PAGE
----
It also only applies if a residence is bequeathed to a direct descendent, ie, children, grandchildren – it cannot go diagonally to cousins, aunts/uncles, etc. It can go to descendants via interest in possession trusts – but not discretionary trusts, as there is insufficient nexus between the trust assets and potential beneficiaries.

Another feature of the RNRB is that once the value of one’s net estate exceeds £2m immediately before death, for every £2 in excess the RNRB is reduced by £1.

Because this £2m threshold is measured against the value of the net estate, any business property relief (BPR) or agricultural property relief (APR) is not factored into the calculations – so someone whose estate largely consists of a trading business and/or a farm, would not be immune from this restriction.

A farmhouse, ie, a house occupied by someone occupying surrounding land for agricultural purposes, and one ‘character appropriate’, will qualify for APR.

The agricultural value of the house will be reduced by APR, for both lifetime gifts and on death. Being a farmhouse means that TCGA 1992, s165 holdover relief is available on gifts of the property, so CGT would not be an issue as it usually is with residential properties. The same applies to farm workers’ cottages. BPR may be available if a residential property is an integral part of a trading business, eg, housing employees. TCGA 1992, s165

Costs of purchasing a property

Purchasing a residential property will incur stamp duty land tax (SDLT) in England and Northern Ireland, land and buildings transaction tax (LBTT) in Scotland, and land transaction tax (LTT) in Wales.

The rates for purely residential property are higher than those for mixed properties (ie, those with a commercial element), and the purchase of an additional residential property (which is not a replacement of the main residence) incurs a surcharge: 3% for SDLT, 4% for LTT (albeit not on the same taxable bands) and 6% for LBTT. Non-UK residents also pay an additional 2% SDLT charge.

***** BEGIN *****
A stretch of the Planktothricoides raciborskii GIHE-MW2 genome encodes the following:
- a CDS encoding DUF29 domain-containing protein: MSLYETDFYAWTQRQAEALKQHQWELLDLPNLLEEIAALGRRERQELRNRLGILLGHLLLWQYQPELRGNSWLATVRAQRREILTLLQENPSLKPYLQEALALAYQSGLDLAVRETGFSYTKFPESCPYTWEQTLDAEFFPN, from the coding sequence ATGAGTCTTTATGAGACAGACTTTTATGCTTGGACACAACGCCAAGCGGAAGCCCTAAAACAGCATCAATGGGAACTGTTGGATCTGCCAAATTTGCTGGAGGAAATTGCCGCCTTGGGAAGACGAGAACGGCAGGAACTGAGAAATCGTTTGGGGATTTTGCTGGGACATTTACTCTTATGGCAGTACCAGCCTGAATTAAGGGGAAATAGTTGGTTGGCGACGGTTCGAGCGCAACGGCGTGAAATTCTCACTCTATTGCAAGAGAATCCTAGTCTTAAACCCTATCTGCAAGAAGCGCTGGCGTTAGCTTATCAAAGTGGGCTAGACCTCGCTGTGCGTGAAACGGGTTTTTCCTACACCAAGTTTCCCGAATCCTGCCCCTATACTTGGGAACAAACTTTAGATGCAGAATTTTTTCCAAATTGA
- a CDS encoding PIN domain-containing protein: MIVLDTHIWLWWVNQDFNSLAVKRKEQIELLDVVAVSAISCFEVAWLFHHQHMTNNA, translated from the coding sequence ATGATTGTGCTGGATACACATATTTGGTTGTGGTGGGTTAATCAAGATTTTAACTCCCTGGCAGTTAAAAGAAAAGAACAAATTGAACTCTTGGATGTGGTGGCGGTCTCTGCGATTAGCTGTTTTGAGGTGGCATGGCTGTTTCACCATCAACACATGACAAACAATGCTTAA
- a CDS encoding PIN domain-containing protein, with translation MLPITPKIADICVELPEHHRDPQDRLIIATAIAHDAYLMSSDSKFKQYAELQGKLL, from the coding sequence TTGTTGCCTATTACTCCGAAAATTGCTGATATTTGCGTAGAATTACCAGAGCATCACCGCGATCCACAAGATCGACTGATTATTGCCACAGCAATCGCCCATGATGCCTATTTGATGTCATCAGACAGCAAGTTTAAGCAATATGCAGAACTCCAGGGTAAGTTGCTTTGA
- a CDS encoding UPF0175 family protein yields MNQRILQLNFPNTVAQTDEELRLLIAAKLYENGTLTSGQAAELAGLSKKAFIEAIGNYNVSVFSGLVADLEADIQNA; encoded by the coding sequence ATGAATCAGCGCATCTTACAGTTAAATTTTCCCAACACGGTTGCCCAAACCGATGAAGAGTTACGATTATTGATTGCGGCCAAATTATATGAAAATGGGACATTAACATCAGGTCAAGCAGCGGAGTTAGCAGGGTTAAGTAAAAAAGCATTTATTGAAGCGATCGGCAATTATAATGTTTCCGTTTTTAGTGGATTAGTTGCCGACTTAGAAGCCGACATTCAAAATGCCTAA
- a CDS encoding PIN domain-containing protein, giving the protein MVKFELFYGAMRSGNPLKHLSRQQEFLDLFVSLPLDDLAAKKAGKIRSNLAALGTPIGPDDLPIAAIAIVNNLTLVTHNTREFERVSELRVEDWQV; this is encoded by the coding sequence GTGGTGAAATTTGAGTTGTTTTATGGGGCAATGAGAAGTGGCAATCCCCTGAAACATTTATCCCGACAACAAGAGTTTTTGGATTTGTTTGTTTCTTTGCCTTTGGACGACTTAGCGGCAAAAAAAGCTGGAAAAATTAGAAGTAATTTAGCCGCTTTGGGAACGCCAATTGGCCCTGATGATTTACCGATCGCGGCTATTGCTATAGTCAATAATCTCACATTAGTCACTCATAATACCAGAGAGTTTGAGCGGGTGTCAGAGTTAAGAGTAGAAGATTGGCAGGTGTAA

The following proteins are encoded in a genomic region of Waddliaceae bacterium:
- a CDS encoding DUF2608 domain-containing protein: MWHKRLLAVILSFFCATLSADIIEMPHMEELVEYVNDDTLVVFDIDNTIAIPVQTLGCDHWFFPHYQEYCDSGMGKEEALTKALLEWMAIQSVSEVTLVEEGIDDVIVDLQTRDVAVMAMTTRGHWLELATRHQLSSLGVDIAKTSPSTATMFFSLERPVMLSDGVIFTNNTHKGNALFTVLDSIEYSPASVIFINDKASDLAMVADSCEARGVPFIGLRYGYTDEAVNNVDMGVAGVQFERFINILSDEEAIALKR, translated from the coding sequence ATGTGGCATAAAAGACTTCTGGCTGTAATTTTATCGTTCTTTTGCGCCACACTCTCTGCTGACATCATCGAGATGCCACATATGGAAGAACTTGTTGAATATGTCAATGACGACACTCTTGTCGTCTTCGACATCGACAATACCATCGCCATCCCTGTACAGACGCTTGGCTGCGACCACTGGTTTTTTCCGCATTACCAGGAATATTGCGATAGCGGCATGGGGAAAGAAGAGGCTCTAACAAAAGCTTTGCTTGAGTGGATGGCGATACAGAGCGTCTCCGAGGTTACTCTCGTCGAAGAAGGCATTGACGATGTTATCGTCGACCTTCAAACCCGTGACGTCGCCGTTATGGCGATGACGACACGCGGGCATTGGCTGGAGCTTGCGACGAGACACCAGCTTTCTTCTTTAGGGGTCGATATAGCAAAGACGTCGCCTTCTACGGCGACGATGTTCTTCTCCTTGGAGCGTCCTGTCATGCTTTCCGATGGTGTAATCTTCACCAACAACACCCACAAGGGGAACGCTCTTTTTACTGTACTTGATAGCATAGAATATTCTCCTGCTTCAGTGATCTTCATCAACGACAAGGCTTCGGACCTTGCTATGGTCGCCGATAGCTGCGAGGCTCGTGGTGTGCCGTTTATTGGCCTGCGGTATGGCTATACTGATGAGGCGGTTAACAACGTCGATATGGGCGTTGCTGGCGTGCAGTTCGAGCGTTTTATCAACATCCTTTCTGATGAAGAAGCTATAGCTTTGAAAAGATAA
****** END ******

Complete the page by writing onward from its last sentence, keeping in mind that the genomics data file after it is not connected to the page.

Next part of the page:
Corporate ownership

Limited companies buying a residential property may have to pay a flat-rate SDLT charge of 15% on the entire purchase price of residential properties costing above £500,000 if the property is not used in a property rental business or for certain other approved business purposes.

If the 15% rate does not apply due to one of the reliefs, the company will still have to pay the surcharge for additional residential properties (every residential property a company buys is treated as an ‘additional’ property for this purpose).

For those same properties, companies would have to pay an annual charge – the annual tax on enveloped dwellings (ATED); the same reliefs for use in a business, etc, are in place for ATED, so these charges are largely reserved for properties for the private use of shareholders/directors.

Income tax benefit-in-kind charges would also likely arise in such scenarios. The holding of a residential property through a limited company is therefore generally only advisable when the property has a business purpose.